ontrol:
Power control:
Current control:
Transmission angle control:
Where the subscript “set” indicates set point.
Any of the above mentioned control strategies can be used to
achieve the objectives of TCSC. In this paper, the power
control strategy has been used, the blo
ck diagram of which is
shown in Fig.
The line power is monitored and compared to desired power
. The error is fed to proportional

integral (PI) controller.
The output of PI controller is fed through a first order block to
get the desir
ed
.
The block diagram representation of TCSC
with PI controller shown in Fig.
8.
Fig.
8.
Block diagram representation of TCSC with PI
controller
The controller equations are given as
( from fig.)
(18)
(19)
(20)
In order to get the linearized model of
TCSC, (
18
), (
19
)
, and
(
20
) are linearized. The linearized TCSC model in matrix
notation can be written as
(21)
Where
(22
)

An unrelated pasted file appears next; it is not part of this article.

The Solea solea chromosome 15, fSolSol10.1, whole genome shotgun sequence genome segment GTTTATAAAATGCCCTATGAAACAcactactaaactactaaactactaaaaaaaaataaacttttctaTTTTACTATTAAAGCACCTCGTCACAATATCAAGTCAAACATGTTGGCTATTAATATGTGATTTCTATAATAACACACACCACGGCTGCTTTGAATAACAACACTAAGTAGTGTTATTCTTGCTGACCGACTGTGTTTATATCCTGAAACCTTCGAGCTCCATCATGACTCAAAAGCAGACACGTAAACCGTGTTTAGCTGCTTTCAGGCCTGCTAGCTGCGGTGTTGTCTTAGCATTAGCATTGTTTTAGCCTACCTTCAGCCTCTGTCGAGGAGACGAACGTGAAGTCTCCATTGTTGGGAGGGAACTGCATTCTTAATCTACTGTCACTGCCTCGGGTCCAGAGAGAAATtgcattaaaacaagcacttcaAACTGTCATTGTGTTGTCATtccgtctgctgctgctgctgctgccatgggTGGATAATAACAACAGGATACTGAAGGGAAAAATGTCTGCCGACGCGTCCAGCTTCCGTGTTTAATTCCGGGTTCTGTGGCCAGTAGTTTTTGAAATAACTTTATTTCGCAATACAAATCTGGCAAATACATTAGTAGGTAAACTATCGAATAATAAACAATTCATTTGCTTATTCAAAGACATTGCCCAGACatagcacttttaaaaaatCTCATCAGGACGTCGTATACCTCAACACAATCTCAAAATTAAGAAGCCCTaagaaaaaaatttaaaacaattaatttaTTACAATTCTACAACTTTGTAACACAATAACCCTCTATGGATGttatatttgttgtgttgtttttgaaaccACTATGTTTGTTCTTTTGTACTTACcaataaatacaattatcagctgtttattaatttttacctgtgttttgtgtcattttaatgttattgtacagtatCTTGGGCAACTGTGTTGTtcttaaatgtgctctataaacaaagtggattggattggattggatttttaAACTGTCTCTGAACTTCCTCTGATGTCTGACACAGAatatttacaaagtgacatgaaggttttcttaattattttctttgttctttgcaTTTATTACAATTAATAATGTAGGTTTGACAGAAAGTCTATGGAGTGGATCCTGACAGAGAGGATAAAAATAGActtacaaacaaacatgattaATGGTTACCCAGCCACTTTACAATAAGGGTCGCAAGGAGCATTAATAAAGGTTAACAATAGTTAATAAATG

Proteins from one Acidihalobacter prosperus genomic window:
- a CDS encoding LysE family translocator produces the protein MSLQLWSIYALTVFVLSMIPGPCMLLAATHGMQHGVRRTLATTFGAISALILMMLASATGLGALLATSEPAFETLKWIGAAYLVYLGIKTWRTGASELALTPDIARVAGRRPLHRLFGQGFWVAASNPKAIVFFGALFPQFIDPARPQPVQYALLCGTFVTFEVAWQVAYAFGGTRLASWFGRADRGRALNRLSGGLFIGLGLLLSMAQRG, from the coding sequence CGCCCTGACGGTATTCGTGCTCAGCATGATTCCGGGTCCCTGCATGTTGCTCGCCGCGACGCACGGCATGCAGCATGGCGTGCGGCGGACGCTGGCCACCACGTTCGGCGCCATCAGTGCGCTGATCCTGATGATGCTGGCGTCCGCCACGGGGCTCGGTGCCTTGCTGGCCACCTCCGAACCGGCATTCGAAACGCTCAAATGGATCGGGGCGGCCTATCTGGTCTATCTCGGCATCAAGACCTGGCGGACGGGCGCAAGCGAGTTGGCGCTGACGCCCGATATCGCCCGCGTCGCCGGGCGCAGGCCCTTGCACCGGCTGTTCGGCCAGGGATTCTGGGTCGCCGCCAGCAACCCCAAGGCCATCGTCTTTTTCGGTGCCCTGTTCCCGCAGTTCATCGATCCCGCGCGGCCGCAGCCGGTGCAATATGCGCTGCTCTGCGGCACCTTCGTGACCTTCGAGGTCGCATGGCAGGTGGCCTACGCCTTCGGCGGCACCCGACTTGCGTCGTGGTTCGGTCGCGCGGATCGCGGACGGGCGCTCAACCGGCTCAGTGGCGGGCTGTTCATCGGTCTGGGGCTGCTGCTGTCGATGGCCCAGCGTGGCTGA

Inc
orporation of
(
21), (22
), and (5) gives DAE model of multi

machine power system with TCSC incorporated in the system.
After reordering, final form of DAE model with TCSC is
given as
Equation (27) can be written as
(2
3
)
The System matrix with TCSC given as
(2
4
)
Where
C.
Mathematical model of SVC and
TCSC :
Incorporation of
Multiple FACTS controllers (SVC and
TCSC
)
in Multi

machine Power Systems
:
The
matrix
equations given as
(25
)
The System matrix with SVC+TCSC given as
(26
)
Where
IV
.
RESULTS&DISCUSSIONS
After incorporating FACTS controllers individually and in
combination into DAE model of multi

machine system,
voltage stability of 9

bus system is
carried out at various
loading conditions. However results are presented for
maximum loading condition.
Table 3
show
that without any
FACTS controllers the system is unstable, where unstable
eigen

values are highlighte
d
Table 1 Eigen

values of WSCC (9

bus
, 3

machine) power
system
Eigen

values from [1]
Eigen

values from
developed MATLAB
program
Table 2 Eigen

values of WSCC (9

bus,
3

machine) power
system with SVC
Eigen

values from [2]
Eigen

values from
developed MATLAB
program
However the system become stable when
SVC
or TCSC or
SVC
and
TCSC are connected. At maximum loading
condition, there is a need for
a shunt device at bus 5. Table 2
shows e
i
gen

values of the 9

bus system at maximum loading
conditions for three different cases

without any FACTS
device, with an SVC connected at bus 5 a
nd with a TCSC